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November 11, 2011

American Indian Heritage & StoryCorps 2011: A Crow Warrior vs. The Nazis

JoemedJoseph Medicine Crow, about to enter the dance arena at the annual Crow Fair, holds a dance stick representing the horses he captured from German SS officers in World War II. (Photo by Glen Swanson.)


To commemorate Veterans Day, we're sharing this story from Dr. Joseph Medicine Crow, above, who grew up on the Apsáalooke (Crow) Reservation in southeastern Montana hearing the stories of his grandfather White Man Runs Him and the other aged veterans of the Indian wars.

Raiding an enemy’s horses is a tradition that survived even into 20th-century warfare, and during World War II, Dr. Crow got the chance to capture an enemy's horses in the finest tradition of a Plains Indian warrior. Now in his 90s, he tells his story of modern horse-raiding.


Joe Medicine Crow - Click to Play


In World War II, I managed to have captured fifty head of horses. These were not ordinary horses. They belonged to SS officers, you know? During the last days of the war over there, there was a lot of confusion, so a bunch of these SS officers got on their horses and took off. . . . They were heading back to Germany. And here’s that old sneaky old Crow Indian now following them, watching them. So they camped for the night. I sneak in there and took all their fifty head of horses, left them on foot. So I got on one, looked around there and I even sang a Crow victory song all by myself. Crows do that when they think they’re all by themselves, they do things like that. So I sang a victory song.

—Joe Medicine Crow


Native Americans have served in the U.S. military since the American Revolution, and by percentage continue to serve more than any other ethnic group in the armed forces. For these reasons and more, Veterans Day is an especially significant holiday for many tribal communities across the country.

In 2009, Dr. Crow was awarded the Presidential Medal of Freedom by President Barack Obama for his services. He will join fellow Native veterans at the museum on Dec. 2nd for a symposium to talk about his experience fighting for the U.S. military . The talk will be webcast live at www.AmericanIndian.si.edu/webcast

Audio and transcript re-published with permission from the museum's online exhibition, A Song for the Horse Nation, as part of the museum's partnership with StoryCorps for Native American and Alaska Native Heritage Month and the StoryCorps National Day of Listening.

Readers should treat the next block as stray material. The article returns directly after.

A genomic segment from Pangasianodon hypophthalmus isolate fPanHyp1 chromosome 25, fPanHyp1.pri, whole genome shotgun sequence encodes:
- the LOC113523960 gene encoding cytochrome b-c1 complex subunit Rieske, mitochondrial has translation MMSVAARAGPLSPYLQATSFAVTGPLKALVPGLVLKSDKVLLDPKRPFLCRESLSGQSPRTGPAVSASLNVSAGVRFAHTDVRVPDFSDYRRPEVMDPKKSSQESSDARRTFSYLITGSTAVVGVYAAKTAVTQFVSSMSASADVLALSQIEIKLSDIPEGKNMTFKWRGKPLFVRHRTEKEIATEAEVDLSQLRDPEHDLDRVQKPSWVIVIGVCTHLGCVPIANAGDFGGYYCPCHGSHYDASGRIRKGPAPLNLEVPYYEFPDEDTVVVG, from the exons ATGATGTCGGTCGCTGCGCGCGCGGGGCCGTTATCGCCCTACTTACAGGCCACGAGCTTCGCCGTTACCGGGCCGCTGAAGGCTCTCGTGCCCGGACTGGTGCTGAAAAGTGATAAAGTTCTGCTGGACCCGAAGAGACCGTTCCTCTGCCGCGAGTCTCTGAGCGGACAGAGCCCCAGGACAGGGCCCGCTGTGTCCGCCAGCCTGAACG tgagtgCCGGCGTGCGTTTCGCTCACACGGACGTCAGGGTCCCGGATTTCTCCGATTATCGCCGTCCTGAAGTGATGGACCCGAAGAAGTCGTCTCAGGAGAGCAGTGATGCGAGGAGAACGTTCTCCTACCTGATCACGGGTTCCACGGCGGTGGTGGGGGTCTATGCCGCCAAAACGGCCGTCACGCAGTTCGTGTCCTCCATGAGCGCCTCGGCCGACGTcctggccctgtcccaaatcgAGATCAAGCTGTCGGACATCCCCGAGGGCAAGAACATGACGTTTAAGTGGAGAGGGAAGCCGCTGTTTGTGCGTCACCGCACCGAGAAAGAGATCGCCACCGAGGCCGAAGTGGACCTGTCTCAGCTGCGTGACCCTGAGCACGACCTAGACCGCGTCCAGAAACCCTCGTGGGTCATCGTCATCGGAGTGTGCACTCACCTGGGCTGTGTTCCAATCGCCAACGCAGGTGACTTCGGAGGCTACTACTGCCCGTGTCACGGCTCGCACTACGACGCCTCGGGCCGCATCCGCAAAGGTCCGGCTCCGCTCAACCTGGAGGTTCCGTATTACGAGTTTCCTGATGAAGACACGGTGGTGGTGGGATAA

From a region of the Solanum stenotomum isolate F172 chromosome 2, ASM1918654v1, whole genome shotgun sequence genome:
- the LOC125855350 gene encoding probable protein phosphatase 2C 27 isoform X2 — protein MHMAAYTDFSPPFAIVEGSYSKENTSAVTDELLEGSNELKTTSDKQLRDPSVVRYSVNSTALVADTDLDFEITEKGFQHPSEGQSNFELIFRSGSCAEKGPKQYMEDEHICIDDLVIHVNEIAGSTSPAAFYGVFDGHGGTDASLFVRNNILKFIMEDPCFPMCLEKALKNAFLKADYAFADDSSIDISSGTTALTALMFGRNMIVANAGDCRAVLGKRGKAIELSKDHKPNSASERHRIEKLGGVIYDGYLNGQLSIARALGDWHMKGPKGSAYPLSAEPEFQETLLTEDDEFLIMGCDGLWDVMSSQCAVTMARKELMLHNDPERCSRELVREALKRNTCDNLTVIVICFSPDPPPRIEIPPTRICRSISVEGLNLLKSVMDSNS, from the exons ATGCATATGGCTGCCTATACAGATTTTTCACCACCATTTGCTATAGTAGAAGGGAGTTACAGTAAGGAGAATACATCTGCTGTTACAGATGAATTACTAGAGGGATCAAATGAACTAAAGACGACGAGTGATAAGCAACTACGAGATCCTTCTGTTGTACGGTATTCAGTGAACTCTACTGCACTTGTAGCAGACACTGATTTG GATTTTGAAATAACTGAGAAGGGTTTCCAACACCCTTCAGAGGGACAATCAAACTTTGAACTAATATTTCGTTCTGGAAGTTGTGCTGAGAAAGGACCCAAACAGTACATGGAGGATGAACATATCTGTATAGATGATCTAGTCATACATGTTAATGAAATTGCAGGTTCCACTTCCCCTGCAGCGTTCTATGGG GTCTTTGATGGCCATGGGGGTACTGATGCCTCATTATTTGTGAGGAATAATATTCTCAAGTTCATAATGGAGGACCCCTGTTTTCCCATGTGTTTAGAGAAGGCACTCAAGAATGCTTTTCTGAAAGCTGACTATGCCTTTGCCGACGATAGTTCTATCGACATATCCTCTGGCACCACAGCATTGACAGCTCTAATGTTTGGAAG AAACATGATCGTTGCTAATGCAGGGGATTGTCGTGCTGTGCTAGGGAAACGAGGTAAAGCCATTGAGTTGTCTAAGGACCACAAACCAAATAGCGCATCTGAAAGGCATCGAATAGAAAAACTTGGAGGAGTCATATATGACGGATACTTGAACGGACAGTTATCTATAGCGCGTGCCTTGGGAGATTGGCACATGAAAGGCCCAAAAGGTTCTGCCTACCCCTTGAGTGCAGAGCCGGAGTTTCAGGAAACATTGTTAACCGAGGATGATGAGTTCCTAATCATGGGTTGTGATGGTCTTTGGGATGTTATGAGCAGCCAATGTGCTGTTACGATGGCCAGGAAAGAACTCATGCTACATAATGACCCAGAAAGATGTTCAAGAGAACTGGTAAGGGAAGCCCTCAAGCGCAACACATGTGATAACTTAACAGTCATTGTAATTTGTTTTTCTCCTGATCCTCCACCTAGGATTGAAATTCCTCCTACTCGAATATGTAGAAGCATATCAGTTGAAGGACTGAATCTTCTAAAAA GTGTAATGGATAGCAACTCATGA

A Song for the Horse Nation, which will be on view from October 29, 2011, through January 7, 2013, is curated by Emil Her Many Horses (Oglala Lakota). The accompanying book, edited by Her Many Horses and the scholar George P. Horse Capture (A’aninin), is available at the museum’s shops and the museum’s Web site.

For the online exhibition, visit http://nmai.si.edu/static/exhibitions/horsenation/

For an online overview, visit http://nmai.si.edu/explore/exhibitions/item/?id=905.


This is very beautiful I will be sharring THANK YOU

Its humbling to hear how individuals such as Joe Medicine Crow played such an important role in the WW2. I'm so glad those SS guys had their horses taken from them.

Its humbling to hear how individuals such as Joe Medicine Crow played such an important role in the WW2. I'm so glad those SS guys had their horses taken from them.

Such a great honor for our veterans, a day to commemorate the world war II. Cheers!

he deserves the honor that he got. i bet that part of his life was very adventurous. he experienced a very rare moment he deserves all it all.

I think this is a good article.People respect those who gave everything for their country in times of conflict. A fitting tribute. Thank you.

I find this story very intereseting because I am doing a report about Modern Day American-Indian culture and the majority of information that I have found along my gatherings has been along the lines of casinos and indian reservations, and a few mentioning the unique communal approach that the tribes have taken to "share the wealth" and as always, there are some disagreements along the way. Rather than learning about the casino war that goes on between these tribes, it is refreshing to read a bit about the actual culture and recognize them in that dimension.

You provided an impressive article I like it too much. Thanks.

This is a great story. It's nice to hear story from elders about what happened some past years ago.


I love historical articles like this. Would never have linked Native American warriors with WW2.


very interesting post
Thanks so much for the article. I really liked it.

Thanks for the interesting read, we don't hear much about the Indians during World War 2 this is the first article I have come across in fact.

It is very humbling how this man proudly served the same government that did so many bad things to his people.

Incredibly intersting. A wonderful tribute to Joe Medicine Crow to have a record of his amazing story - in his voice - in his words. A true national treasure. Thank you for your bravery Joe Medicine Crow - your heroic story is now part of recorded history.

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